I also want to add that three more facotrs should be taken into account when doing a similar analysis.
Is the task memory intensive? I/O intensive? Programs that spend a lot of their time waiting for memory/disk/network accesses to finish do not benefit from higher frequency since processors are not the bottleneck. They do however benefit from parallelism since more requests can be fired in parallel and some of the latency can be hidden.
As someone already pointed out, take application scalability into account. If app only has 4 threads of concurrent execution, 6 cores won't help but higher freuqency may help.
The amount of serial code (inherent or accidental due to contention for critical section or load imbalance) can mean that higher frequency is better than more cores. When running serial code, the speed of the single core running the single thread is more important. This is derived from Ahmdahl's law.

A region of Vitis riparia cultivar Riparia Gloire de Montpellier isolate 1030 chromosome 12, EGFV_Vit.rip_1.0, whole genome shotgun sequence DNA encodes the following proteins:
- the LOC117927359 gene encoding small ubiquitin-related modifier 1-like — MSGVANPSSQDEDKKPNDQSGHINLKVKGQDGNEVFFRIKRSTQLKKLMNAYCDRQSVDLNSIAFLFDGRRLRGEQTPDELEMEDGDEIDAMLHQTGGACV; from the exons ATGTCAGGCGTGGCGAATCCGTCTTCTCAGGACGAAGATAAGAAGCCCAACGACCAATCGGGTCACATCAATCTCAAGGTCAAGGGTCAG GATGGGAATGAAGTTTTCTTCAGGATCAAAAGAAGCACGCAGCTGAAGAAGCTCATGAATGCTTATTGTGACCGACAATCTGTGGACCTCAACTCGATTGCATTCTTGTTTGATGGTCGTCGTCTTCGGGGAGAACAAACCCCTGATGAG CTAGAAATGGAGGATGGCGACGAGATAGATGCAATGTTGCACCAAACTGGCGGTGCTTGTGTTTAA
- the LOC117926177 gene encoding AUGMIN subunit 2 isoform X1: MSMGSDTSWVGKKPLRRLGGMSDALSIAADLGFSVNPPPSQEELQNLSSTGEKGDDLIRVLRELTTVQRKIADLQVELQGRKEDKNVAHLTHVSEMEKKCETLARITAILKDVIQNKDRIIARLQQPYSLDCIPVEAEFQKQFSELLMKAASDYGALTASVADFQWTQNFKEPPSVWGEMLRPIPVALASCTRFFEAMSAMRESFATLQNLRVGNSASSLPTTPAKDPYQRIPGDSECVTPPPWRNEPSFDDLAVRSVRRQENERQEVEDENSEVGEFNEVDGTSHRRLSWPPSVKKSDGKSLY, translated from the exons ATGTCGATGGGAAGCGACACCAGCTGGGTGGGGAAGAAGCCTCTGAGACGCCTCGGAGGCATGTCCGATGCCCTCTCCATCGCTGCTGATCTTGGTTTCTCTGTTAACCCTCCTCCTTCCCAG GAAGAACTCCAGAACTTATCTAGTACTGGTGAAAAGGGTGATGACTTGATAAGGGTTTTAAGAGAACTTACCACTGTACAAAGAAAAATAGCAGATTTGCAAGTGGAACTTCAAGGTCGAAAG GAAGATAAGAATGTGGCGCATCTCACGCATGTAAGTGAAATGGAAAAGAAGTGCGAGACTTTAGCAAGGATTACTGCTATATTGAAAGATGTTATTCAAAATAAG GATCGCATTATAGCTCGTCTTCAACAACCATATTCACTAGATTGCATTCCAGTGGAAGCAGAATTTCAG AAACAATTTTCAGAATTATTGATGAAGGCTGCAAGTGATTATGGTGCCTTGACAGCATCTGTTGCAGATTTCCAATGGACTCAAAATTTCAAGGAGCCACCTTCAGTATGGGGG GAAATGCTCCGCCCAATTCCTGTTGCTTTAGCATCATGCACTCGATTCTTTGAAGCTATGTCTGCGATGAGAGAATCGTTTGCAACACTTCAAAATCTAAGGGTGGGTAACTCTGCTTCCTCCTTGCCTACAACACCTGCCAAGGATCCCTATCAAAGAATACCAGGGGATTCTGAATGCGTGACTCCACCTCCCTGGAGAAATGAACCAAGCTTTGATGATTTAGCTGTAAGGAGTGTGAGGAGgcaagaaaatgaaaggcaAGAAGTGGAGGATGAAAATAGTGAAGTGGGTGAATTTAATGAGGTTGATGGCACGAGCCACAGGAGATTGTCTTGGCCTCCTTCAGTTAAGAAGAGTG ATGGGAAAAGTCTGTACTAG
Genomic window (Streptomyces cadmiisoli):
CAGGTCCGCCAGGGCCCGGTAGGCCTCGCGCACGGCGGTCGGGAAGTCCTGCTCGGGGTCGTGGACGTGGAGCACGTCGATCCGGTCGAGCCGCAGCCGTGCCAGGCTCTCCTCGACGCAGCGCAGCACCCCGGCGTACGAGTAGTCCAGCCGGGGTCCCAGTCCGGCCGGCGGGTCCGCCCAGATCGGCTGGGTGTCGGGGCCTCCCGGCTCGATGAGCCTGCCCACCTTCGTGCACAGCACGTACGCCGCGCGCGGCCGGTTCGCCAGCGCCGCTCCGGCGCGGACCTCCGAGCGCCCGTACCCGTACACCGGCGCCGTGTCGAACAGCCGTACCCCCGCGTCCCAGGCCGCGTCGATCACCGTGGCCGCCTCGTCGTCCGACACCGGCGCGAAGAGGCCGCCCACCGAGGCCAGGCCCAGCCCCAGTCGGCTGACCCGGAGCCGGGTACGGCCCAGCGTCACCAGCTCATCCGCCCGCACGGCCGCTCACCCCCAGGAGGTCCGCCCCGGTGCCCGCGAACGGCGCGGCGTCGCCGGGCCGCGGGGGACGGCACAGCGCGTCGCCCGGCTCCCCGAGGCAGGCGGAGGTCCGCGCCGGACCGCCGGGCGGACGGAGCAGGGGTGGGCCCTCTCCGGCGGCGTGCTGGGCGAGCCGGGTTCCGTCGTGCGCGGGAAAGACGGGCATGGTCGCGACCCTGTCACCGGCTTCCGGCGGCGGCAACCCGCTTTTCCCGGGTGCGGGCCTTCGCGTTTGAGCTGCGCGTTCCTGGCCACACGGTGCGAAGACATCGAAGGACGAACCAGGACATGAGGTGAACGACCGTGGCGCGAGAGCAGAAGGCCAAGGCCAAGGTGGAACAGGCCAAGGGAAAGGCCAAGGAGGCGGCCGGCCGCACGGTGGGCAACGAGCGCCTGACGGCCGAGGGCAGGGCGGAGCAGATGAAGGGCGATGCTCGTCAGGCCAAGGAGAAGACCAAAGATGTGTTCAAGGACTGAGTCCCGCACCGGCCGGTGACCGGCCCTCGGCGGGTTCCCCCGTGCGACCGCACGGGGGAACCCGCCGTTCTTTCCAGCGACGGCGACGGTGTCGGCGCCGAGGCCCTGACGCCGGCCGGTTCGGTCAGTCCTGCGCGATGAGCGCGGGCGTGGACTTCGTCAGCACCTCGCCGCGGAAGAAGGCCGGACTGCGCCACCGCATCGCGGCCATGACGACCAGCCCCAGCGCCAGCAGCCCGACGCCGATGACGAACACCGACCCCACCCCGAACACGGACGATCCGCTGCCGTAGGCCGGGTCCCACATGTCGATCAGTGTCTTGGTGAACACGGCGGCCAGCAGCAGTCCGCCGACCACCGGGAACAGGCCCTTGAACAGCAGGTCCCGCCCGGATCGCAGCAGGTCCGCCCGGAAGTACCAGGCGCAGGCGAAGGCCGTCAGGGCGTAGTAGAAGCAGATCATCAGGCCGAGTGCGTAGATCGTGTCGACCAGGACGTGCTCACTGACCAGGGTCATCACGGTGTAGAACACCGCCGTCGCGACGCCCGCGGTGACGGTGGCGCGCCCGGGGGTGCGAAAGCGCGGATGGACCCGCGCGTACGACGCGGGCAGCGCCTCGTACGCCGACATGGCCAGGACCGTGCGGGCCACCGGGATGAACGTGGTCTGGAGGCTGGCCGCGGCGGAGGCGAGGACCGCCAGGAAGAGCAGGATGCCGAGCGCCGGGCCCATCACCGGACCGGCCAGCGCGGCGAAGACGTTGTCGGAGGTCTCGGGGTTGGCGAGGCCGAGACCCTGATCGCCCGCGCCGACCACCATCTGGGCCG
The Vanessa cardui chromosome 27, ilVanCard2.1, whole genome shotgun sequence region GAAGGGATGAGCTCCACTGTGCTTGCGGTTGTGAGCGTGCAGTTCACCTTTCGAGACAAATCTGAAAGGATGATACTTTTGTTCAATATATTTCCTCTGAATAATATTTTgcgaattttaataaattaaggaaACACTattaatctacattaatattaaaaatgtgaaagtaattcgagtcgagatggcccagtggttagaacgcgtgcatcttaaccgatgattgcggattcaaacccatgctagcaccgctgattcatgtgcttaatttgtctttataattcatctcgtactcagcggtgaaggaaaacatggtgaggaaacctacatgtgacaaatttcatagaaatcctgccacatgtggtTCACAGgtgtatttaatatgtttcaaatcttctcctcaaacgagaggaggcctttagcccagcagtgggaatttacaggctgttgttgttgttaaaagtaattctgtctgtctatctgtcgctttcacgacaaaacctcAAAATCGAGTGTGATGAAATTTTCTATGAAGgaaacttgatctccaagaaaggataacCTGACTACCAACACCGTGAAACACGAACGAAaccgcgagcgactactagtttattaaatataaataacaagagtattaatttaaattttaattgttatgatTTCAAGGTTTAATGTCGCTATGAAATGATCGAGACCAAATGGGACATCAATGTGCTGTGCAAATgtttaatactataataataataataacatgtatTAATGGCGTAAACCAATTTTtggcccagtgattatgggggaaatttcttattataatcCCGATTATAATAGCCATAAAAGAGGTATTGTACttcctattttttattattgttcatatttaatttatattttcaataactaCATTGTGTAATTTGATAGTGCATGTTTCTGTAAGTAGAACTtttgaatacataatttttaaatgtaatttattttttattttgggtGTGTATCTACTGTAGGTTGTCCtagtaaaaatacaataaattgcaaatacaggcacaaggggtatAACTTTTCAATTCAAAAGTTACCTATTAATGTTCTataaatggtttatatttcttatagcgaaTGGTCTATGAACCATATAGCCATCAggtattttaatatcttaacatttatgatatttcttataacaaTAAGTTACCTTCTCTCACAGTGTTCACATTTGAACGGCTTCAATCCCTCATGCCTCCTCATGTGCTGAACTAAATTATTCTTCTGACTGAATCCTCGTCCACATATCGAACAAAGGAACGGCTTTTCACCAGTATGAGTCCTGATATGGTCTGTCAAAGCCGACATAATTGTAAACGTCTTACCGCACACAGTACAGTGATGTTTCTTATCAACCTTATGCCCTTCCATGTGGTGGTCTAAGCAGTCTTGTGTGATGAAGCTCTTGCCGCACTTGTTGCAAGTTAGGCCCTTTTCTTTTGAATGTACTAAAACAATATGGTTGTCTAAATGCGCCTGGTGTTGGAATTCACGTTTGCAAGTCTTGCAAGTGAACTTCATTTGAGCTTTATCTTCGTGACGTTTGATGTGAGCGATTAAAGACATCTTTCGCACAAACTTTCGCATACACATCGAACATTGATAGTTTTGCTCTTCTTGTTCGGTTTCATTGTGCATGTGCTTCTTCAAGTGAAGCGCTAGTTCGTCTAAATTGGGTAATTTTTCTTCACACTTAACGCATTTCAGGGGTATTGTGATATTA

Execution time with N cores = Time in Serial code + (Time in parallel code as 1 thread/N)
Now if parallel part is small already, then increasing N will only help a little. Say Time in parallel when run as 1 thread is 10s and time in serial part is 5s.
With 1 core , 15s.
With 2 cores, 10s,
With 4 cores, 7.5s,
With 5 cores, 7s
With 6 cores, 6.66s
Now instead, if we had 4 cores with 5% higher frequency,
Total time will be 7.5/1.05 = 7.14s. Thusm 6 cores seem faster, clearly!
Note: I assumed frequency perfectly translates into performance but this is often not the case due to memory and i/o accesses but it was fine for this analysis.
By the way, one interesting side note: The reason your 6 cores look better is because the two configurations are not comparable as their electric/heating requirements (from a running cost stand point) are not the same. The 6-core will cost more to buy, more to run, more to cool, etc and hence it is likely to provide higher performance.
@Joonas: Server apps can have critical sections, e.g., MySQL is full of them that make threads effectively serial when they contend for the critical section.